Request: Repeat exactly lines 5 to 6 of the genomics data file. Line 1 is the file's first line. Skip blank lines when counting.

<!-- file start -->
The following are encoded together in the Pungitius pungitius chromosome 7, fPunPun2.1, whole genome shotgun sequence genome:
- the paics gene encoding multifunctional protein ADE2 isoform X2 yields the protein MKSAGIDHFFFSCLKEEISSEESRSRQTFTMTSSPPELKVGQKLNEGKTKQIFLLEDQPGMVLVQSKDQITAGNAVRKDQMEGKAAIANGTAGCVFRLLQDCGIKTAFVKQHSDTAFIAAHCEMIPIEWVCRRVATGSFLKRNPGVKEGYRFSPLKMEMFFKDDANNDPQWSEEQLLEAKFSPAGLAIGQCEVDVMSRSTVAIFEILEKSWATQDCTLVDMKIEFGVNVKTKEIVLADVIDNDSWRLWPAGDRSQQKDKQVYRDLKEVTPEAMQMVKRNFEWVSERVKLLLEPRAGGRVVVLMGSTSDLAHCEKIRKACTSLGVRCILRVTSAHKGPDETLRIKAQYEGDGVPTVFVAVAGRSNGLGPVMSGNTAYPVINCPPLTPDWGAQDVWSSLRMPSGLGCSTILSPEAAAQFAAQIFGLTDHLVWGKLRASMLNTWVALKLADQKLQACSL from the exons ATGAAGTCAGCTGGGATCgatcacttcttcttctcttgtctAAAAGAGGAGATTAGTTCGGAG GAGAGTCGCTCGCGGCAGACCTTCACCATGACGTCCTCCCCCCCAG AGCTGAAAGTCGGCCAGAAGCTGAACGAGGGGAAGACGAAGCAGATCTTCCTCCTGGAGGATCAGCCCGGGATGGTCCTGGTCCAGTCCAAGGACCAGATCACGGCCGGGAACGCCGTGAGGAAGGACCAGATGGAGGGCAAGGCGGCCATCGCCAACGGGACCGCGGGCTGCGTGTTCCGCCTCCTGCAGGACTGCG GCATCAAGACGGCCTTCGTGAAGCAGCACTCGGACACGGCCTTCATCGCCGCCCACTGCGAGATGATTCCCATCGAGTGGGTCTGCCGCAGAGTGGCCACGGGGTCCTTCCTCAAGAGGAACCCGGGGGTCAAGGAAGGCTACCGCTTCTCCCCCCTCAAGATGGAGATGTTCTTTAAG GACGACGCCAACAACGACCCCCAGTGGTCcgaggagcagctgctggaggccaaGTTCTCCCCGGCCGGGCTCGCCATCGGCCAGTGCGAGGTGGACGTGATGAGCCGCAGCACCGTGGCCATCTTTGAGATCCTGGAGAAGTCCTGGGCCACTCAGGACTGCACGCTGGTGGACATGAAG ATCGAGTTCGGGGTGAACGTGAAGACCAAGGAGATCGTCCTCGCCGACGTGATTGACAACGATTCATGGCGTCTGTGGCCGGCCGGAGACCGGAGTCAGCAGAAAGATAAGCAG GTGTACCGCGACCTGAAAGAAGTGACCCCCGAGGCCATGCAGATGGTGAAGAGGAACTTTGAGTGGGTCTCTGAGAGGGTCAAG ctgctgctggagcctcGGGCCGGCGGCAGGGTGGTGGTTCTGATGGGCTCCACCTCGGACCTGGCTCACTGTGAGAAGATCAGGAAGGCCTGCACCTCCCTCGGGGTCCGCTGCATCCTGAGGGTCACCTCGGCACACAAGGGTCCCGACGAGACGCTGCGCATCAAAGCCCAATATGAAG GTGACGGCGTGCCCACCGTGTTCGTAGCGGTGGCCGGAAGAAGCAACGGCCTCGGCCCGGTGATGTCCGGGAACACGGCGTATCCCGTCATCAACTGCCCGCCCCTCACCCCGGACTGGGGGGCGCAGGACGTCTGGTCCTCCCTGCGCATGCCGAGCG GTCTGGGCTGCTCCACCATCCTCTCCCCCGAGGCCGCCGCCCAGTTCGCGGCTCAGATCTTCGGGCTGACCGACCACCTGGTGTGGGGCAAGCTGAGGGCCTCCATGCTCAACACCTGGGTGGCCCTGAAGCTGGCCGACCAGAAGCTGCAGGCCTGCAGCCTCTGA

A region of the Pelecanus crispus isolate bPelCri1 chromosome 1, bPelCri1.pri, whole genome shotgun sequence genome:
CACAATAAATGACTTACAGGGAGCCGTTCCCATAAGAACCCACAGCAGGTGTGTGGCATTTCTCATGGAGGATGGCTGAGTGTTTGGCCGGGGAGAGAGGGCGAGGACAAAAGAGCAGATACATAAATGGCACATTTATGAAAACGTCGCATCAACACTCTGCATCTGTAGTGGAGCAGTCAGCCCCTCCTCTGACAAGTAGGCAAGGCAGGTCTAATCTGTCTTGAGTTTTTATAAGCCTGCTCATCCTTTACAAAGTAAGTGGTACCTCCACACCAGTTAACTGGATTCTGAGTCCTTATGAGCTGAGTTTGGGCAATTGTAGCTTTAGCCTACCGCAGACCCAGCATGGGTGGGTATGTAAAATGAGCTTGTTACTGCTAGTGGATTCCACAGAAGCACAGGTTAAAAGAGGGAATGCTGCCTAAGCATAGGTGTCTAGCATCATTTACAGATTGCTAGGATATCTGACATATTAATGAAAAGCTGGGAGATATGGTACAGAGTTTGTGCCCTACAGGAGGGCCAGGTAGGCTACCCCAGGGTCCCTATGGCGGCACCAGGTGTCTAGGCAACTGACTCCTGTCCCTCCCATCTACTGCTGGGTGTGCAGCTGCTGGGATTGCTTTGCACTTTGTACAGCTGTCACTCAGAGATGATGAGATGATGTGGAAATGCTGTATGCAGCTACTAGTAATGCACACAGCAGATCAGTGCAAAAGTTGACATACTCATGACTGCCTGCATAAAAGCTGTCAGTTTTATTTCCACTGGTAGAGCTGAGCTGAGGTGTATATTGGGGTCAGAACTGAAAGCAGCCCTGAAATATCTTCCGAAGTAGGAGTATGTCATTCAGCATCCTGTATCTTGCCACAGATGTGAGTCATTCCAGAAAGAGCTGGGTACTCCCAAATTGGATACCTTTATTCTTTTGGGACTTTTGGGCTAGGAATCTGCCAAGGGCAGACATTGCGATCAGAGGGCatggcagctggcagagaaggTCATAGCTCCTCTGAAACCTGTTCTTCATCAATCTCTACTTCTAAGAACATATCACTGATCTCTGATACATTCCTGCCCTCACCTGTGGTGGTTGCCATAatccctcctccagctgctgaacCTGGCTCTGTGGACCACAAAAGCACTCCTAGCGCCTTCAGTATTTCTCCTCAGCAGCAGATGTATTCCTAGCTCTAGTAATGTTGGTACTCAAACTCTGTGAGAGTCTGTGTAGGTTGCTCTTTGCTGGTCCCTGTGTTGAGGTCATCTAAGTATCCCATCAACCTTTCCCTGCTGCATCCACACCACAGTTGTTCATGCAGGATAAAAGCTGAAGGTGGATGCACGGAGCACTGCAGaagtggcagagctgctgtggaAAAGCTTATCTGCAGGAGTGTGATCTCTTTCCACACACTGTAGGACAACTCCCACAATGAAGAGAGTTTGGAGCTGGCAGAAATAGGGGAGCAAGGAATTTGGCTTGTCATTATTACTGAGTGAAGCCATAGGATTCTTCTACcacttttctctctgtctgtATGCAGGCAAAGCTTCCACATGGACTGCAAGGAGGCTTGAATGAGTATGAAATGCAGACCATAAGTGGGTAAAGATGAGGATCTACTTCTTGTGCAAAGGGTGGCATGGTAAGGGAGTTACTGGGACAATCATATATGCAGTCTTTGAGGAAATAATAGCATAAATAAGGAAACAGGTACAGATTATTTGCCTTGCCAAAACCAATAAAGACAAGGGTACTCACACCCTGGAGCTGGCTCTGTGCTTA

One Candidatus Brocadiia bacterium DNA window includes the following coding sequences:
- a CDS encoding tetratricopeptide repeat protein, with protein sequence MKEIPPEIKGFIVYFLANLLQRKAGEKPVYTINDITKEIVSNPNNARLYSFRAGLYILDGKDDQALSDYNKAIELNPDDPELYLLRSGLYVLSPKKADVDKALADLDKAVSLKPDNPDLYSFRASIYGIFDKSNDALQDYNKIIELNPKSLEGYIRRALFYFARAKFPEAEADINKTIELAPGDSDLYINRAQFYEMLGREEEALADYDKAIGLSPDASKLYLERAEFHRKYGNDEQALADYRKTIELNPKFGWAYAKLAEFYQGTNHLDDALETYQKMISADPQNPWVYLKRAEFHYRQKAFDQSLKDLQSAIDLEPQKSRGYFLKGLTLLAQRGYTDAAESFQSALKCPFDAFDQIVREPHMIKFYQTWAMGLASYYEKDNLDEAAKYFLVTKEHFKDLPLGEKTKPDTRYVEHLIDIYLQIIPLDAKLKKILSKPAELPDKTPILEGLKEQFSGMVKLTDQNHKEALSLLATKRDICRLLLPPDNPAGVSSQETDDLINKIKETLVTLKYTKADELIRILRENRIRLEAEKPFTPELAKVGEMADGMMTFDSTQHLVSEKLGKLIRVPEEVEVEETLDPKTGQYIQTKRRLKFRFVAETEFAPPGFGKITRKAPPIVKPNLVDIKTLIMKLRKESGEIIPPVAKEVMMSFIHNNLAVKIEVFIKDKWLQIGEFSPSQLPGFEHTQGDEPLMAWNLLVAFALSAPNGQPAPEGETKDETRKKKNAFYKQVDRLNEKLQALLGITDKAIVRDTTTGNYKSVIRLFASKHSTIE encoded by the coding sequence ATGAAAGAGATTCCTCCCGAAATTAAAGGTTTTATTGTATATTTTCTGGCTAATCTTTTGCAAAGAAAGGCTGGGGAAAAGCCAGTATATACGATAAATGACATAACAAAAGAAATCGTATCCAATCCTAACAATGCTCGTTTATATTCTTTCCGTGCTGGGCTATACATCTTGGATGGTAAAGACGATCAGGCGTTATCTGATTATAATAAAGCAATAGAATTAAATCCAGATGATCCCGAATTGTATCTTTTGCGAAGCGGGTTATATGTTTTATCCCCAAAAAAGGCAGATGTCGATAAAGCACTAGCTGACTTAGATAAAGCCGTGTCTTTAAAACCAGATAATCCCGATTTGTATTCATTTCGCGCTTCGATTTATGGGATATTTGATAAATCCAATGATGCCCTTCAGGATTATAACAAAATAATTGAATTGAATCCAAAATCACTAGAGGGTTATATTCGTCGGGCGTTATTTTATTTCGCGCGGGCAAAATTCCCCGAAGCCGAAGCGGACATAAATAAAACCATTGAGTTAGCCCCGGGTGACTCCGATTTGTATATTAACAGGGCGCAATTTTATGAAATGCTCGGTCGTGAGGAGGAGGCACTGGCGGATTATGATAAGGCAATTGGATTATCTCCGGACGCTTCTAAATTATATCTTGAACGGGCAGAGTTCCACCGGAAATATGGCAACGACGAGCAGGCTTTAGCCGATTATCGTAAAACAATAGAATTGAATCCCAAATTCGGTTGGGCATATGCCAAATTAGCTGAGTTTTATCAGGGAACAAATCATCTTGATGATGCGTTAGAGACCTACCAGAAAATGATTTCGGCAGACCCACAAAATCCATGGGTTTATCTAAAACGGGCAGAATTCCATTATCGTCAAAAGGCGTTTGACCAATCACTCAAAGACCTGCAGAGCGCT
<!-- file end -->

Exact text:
One Candidatus Brocadiia bacterium DNA window includes the following coding sequences:
- a CDS encoding tetratricopeptide repeat protein, with protein sequence MKEIPPEIKGFIVYFLANLLQRKAGEKPVYTINDITKEIVSNPNNARLYSFRAGLYILDGKDDQALSDYNKAIELNPDDPELYLLRSGLYVLSPKKADVDKALADLDKAVSLKPDNPDLYSFRASIYGIFDKSNDALQDYNKIIELNPKSLEGYIRRALFYFARAKFPEAEADINKTIELAPGDSDLYINRAQFYEMLGREEEALADYDKAIGLSPDASKLYLERAEFHRKYGNDEQALADYRKTIELNPKFGWAYAKLAEFYQGTNHLDDALETYQKMISADPQNPWVYLKRAEFHYRQKAFDQSLKDLQSAIDLEPQKSRGYFLKGLTLLAQRGYTDAAESFQSALKCPFDAFDQIVREPHMIKFYQTWAMGLASYYEKDNLDEAAKYFLVTKEHFKDLPLGEKTKPDTRYVEHLIDIYLQIIPLDAKLKKILSKPAELPDKTPILEGLKEQFSGMVKLTDQNHKEALSLLATKRDICRLLLPPDNPAGVSSQETDDLINKIKETLVTLKYTKADELIRILRENRIRLEAEKPFTPELAKVGEMADGMMTFDSTQHLVSEKLGKLIRVPEEVEVEETLDPKTGQYIQTKRRLKFRFVAETEFAPPGFGKITRKAPPIVKPNLVDIKTLIMKLRKESGEIIPPVAKEVMMSFIHNNLAVKIEVFIKDKWLQIGEFSPSQLPGFEHTQGDEPLMAWNLLVAFALSAPNGQPAPEGETKDETRKKKNAFYKQVDRLNEKLQALLGITDKAIVRDTTTGNYKSVIRLFASKHSTIE encoded by the coding sequence ATGAAAGAGATTCCTCCCGAAATTAAAGGTTTTATTGTATATTTTCTGGCTAATCTTTTGCAAAGAAAGGCTGGGGAAAAGCCAGTATATACGATAAATGACATAACAAAAGAAATCGTATCCAATCCTAACAATGCTCGTTTATATTCTTTCCGTGCTGGGCTATACATCTTGGATGGTAAAGACGATCAGGCGTTATCTGATTATAATAAAGCAATAGAATTAAATCCAGATGATCCCGAATTGTATCTTTTGCGAAGCGGGTTATATGTTTTATCCCCAAAAAAGGCAGATGTCGATAAAGCACTAGCTGACTTAGATAAAGCCGTGTCTTTAAAACCAGATAATCCCGATTTGTATTCATTTCGCGCTTCGATTTATGGGATATTTGATAAATCCAATGATGCCCTTCAGGATTATAACAAAATAATTGAATTGAATCCAAAATCACTAGAGGGTTATATTCGTCGGGCGTTATTTTATTTCGCGCGGGCAAAATTCCCCGAAGCCGAAGCGGACATAAATAAAACCATTGAGTTAGCCCCGGGTGACTCCGATTTGTATATTAACAGGGCGCAATTTTATGAAATGCTCGGTCGTGAGGAGGAGGCACTGGCGGATTATGATAAGGCAATTGGATTATCTCCGGACGCTTCTAAATTATATCTTGAACGGGCAGAGTTCCACCGGAAATATGGCAACGACGAGCAGGCTTTAGCCGATTATCGTAAAACAATAGAATTGAATCCCAAATTCGGTTGGGCATATGCCAAATTAGCTGAGTTTTATCAGGGAACAAATCATCTTGATGATGCGTTAGAGACCTACCAGAAAATGATTTCGGCAGACCCACAAAATCCATGGGTTTATCTAAAACGGGCAGAATTCCATTATCGTCAAAAGGCGTTTGACCAATCACTCAAAGACCTGCAGAGCGCT